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Published: Monday, 5/20/2013 - Updated: 1 year ago

Library opens early literacy center

‘Playroom’ fosters skills in preschoolers

BY MIKE SIGOV
BLADE STAFF WRITER
Harriet Loar, left, gets a guided tour of the new Harriet Loar Early Literacy Center from Children’s Librarian Martie Yunker at the Evergreen Community Library in Metamora, Ohio. The educational center will be open during library hours, except for the story-time hour on Wednesdays. Harriet Loar, left, gets a guided tour of the new Harriet Loar Early Literacy Center from Children’s Librarian Martie Yunker at the Evergreen Community Library in Metamora, Ohio. The educational center will be open during library hours, except for the story-time hour on Wednesdays.
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METAMORA, Ohio — Area preschool-age children who are learning to read and write just got a boost — an educational center at the local library.

Called the Harriet Loar Early Literacy Center, it was dedicated May 11 and opened to the public May 13 at Evergreen Community Library, which serves about 7,500 people primarily in the Evergreen Local School District, which is partly in Lucas County and partly in Fulton County.

PHOTO GALLERY: Harriet Loar Early Literacy Center

“It is kind of a preschool playroom but is designed to teach early-literacy skills,” Jane Dominique, the library director, said.

Mrs. Dominique said the library staff used the library’s story-time room — where they read books and hold craft and musical activities for children on Wednesday mornings — and created eight skill centers. They include a dramatic-play center, a letter-knowledge center, a science and math center, a fine motor skills center, a reading center, a music center, a felt board center, and a floor center, she said.

The skill centers are based on six early literacy skills: print awareness, letter knowledge, phonological awareness, vocabulary, narrative skills, and print motivation. The centers include tables, floor spaces, a kitchen, a set of costumes, musical instruments, and a toy barn with animal figurines and toy farm implements, the library director said.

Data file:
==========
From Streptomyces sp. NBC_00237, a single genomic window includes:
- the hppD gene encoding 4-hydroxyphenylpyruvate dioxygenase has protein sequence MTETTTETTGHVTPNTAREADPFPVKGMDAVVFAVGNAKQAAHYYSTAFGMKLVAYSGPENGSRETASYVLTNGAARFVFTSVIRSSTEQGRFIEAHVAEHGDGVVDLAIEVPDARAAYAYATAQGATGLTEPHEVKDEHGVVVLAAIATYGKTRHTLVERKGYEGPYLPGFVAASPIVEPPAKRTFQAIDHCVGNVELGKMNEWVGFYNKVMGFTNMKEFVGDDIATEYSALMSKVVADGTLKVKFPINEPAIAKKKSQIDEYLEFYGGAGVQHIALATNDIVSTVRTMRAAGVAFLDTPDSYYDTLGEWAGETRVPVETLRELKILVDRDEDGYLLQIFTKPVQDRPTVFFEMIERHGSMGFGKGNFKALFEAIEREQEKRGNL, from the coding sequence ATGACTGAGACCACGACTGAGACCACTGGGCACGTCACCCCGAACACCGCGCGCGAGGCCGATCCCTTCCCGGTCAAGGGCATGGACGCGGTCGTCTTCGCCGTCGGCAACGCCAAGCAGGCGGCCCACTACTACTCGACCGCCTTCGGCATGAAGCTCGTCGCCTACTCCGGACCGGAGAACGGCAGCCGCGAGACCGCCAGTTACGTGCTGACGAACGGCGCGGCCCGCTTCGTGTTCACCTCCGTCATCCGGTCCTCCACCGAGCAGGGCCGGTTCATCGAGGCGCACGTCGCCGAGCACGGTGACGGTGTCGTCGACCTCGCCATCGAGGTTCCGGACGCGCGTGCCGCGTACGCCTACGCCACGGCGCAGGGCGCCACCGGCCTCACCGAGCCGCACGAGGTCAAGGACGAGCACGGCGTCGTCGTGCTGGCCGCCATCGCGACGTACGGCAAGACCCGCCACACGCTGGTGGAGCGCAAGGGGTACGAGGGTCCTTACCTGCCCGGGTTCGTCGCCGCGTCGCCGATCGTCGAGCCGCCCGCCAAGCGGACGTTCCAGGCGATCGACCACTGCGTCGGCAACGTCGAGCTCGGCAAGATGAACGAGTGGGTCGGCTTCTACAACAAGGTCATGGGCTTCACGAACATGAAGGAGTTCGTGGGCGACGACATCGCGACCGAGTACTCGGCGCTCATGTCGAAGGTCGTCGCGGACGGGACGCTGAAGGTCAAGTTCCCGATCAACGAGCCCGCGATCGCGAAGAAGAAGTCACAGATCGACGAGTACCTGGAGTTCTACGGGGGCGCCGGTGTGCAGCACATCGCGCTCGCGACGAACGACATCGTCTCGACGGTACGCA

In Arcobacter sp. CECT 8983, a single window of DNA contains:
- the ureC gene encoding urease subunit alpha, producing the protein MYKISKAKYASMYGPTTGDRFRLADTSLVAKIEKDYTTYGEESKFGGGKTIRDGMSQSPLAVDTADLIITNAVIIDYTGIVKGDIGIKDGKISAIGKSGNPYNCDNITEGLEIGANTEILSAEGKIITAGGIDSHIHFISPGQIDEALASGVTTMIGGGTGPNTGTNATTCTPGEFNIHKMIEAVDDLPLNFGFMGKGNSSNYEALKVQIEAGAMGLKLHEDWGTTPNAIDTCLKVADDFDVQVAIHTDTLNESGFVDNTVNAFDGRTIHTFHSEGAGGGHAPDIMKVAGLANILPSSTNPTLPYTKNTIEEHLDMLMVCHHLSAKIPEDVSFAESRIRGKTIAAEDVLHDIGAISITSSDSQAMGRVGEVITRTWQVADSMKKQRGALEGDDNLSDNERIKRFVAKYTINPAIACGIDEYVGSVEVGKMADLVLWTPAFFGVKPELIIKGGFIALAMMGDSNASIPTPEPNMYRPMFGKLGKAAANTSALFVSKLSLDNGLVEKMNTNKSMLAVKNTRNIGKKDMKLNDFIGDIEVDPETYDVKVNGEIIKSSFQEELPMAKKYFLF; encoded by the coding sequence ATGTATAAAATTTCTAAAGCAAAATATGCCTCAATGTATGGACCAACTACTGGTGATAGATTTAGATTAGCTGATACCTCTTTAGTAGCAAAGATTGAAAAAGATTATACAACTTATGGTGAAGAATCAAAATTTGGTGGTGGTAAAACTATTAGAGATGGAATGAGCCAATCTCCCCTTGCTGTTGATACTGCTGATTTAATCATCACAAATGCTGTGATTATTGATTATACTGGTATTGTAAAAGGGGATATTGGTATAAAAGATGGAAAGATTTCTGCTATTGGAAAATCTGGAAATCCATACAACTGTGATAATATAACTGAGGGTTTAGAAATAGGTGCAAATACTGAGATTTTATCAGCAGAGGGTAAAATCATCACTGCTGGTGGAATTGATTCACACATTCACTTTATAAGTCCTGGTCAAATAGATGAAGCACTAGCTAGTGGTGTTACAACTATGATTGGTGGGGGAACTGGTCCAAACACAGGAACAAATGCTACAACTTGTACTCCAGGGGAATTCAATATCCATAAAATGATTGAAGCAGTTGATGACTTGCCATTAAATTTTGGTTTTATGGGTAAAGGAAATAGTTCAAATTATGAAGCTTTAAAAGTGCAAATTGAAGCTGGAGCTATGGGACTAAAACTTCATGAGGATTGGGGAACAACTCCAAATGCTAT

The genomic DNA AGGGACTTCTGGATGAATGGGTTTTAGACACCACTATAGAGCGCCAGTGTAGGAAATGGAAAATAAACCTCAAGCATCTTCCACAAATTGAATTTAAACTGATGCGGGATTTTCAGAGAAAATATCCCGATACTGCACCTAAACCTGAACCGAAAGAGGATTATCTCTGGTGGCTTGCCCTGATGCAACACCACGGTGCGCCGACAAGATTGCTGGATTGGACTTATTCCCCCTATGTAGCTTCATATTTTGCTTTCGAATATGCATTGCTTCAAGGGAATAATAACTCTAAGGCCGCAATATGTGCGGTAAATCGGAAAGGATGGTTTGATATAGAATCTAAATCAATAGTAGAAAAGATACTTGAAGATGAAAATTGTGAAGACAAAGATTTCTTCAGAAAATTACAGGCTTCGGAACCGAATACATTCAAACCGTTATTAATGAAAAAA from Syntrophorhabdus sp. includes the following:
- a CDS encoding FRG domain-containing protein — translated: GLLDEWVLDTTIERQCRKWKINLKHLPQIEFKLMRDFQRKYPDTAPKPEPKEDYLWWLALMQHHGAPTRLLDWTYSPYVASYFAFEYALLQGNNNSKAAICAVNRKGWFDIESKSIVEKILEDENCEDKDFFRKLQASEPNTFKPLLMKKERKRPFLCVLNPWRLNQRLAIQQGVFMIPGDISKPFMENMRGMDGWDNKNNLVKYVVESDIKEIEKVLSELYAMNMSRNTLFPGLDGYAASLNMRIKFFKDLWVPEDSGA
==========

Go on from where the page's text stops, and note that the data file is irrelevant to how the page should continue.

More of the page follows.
The center’s financing began in January when the seven-member library board of trustees approved $4,000 to create it after Martie Yunker, the children’s librarian, came up with the concept of the center and designed it.

Then Shannon Loar Tenney — a board trustee and a granddaughter of Harriet Loar, a retired library director — suggested to the board that the money be raised privately through donations and for the center to be named after Mrs. Loar, Mrs. Dominique said. Mrs. Loar was the library director from 1976 to 1993.

“They raised $5,175, but more donations are still coming in,” Mrs. Dominique said.

She said only about $800 of the library’s budget money was used for the center.

The biggest challenge, Mrs. Yunker said, was “making sure that we could fit everything in one room.” The room is about 20 feet by 20 feet, she said.

“I am so pleased,” Mrs. Yunker said. “We have children from all different backgrounds coming to use the center. And there’s definitely a need in the community for this center. And I see difference being made in children’s lives just by using this center.”

The center is open during library hours, except for the story-time hour, from 10:30 a.m. to 11:30 a.m. on Wednesdays.

“It is such a privilege,” Mrs. Loar said of the fact that the center is named after her.

Contact Mike Sigov at: 419-724-6089, sigov@theblade.com, or on Twitter @mikesigovblade.



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